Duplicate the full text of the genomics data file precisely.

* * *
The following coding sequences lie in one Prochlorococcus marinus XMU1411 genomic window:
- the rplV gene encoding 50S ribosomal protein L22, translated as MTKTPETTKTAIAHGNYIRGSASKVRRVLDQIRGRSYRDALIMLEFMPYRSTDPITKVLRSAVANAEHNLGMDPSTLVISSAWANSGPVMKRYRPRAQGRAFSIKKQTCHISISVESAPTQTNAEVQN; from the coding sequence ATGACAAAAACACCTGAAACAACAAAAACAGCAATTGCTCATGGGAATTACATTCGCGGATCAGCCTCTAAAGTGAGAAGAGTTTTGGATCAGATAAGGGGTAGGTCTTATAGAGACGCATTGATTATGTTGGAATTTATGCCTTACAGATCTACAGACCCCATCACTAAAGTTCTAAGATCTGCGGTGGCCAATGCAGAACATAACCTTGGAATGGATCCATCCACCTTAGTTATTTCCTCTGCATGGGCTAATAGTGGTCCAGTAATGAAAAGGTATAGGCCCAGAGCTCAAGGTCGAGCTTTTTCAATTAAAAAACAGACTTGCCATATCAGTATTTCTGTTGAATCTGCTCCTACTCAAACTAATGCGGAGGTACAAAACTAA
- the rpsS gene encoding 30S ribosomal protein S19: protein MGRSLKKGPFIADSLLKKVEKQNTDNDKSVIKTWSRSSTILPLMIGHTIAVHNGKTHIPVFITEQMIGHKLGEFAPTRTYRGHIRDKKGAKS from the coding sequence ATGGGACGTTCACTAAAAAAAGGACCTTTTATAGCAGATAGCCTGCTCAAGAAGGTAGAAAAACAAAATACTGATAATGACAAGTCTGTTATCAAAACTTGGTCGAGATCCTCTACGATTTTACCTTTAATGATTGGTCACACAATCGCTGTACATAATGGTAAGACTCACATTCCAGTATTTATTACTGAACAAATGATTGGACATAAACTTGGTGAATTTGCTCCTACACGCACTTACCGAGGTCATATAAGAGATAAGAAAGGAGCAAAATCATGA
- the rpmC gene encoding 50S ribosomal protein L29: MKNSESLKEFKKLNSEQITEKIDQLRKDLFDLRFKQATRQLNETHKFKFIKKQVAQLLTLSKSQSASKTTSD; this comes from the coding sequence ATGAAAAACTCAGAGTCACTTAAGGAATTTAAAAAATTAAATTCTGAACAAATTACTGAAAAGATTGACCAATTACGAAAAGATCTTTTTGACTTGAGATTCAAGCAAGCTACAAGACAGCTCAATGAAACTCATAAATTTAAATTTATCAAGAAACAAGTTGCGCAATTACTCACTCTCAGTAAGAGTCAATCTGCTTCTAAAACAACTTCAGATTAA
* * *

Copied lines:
The following coding sequences lie in one Prochlorococcus marinus XMU1411 genomic window:
- the rplV gene encoding 50S ribosomal protein L22, translated as MTKTPETTKTAIAHGNYIRGSASKVRRVLDQIRGRSYRDALIMLEFMPYRSTDPITKVLRSAVANAEHNLGMDPSTLVISSAWANSGPVMKRYRPRAQGRAFSIKKQTCHISISVESAPTQTNAEVQN; from the coding sequence ATGACAAAAACACCTGAAACAACAAAAACAGCAATTGCTCATGGGAATTACATTCGCGGATCAGCCTCTAAAGTGAGAAGAGTTTTGGATCAGATAAGGGGTAGGTCTTATAGAGACGCATTGATTATGTTGGAATTTATGCCTTACAGATCTACAGACCCCATCACTAAAGTTCTAAGATCTGCGGTGGCCAATGCAGAACATAACCTTGGAATGGATCCATCCACCTTAGTTATTTCCTCTGCATGGGCTAATAGTGGTCCAGTAATGAAAAGGTATAGGCCCAGAGCTCAAGGTCGAGCTTTTTCAATTAAAAAACAGACTTGCCATATCAGTATTTCTGTTGAATCTGCTCCTACTCAAACTAATGCGGAGGTACAAAACTAA
- the rpsS gene encoding 30S ribosomal protein S19: protein MGRSLKKGPFIADSLLKKVEKQNTDNDKSVIKTWSRSSTILPLMIGHTIAVHNGKTHIPVFITEQMIGHKLGEFAPTRTYRGHIRDKKGAKS from the coding sequence ATGGGACGTTCACTAAAAAAAGGACCTTTTATAGCAGATAGCCTGCTCAAGAAGGTAGAAAAACAAAATACTGATAATGACAAGTCTGTTATCAAAACTTGGTCGAGATCCTCTACGATTTTACCTTTAATGATTGGTCACACAATCGCTGTACATAATGGTAAGACTCACATTCCAGTATTTATTACTGAACAAATGATTGGACATAAACTTGGTGAATTTGCTCCTACACGCACTTACCGAGGTCATATAAGAGATAAGAAAGGAGCAAAATCATGA
- the rpmC gene encoding 50S ribosomal protein L29: MKNSESLKEFKKLNSEQITEKIDQLRKDLFDLRFKQATRQLNETHKFKFIKKQVAQLLTLSKSQSASKTTSD; this comes from the coding sequence ATGAAAAACTCAGAGTCACTTAAGGAATTTAAAAAATTAAATTCTGAACAAATTACTGAAAAGATTGACCAATTACGAAAAGATCTTTTTGACTTGAGATTCAAGCAAGCTACAAGACAGCTCAATGAAACTCATAAATTTAAATTTATCAAGAAACAAGTTGCGCAATTACTCACTCTCAGTAAGAGTCAATCTGCTTCTAAAACAACTTCAGATTAA